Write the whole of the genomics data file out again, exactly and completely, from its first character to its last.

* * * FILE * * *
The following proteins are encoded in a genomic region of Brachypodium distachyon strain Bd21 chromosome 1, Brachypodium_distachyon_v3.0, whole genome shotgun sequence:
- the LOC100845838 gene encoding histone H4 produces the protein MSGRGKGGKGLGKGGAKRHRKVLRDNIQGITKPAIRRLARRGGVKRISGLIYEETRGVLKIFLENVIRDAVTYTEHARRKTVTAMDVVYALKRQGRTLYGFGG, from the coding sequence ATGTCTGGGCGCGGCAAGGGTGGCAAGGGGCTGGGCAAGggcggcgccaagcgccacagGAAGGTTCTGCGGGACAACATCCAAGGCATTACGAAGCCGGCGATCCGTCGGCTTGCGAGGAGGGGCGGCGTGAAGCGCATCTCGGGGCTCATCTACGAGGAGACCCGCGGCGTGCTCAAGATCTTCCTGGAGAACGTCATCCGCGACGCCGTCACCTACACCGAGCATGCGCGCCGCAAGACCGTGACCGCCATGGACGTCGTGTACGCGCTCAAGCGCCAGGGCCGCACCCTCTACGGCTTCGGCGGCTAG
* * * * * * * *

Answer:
The following proteins are encoded in a genomic region of Brachypodium distachyon strain Bd21 chromosome 1, Brachypodium_distachyon_v3.0, whole genome shotgun sequence:
- the LOC100845838 gene encoding histone H4 produces the protein MSGRGKGGKGLGKGGAKRHRKVLRDNIQGITKPAIRRLARRGGVKRISGLIYEETRGVLKIFLENVIRDAVTYTEHARRKTVTAMDVVYALKRQGRTLYGFGG, from the coding sequence ATGTCTGGGCGCGGCAAGGGTGGCAAGGGGCTGGGCAAGggcggcgccaagcgccacagGAAGGTTCTGCGGGACAACATCCAAGGCATTACGAAGCCGGCGATCCGTCGGCTTGCGAGGAGGGGCGGCGTGAAGCGCATCTCGGGGCTCATCTACGAGGAGACCCGCGGCGTGCTCAAGATCTTCCTGGAGAACGTCATCCGCGACGCCGTCACCTACACCGAGCATGCGCGCCGCAAGACCGTGACCGCCATGGACGTCGTGTACGCGCTCAAGCGCCAGGGCCGCACCCTCTACGGCTTCGGCGGCTAG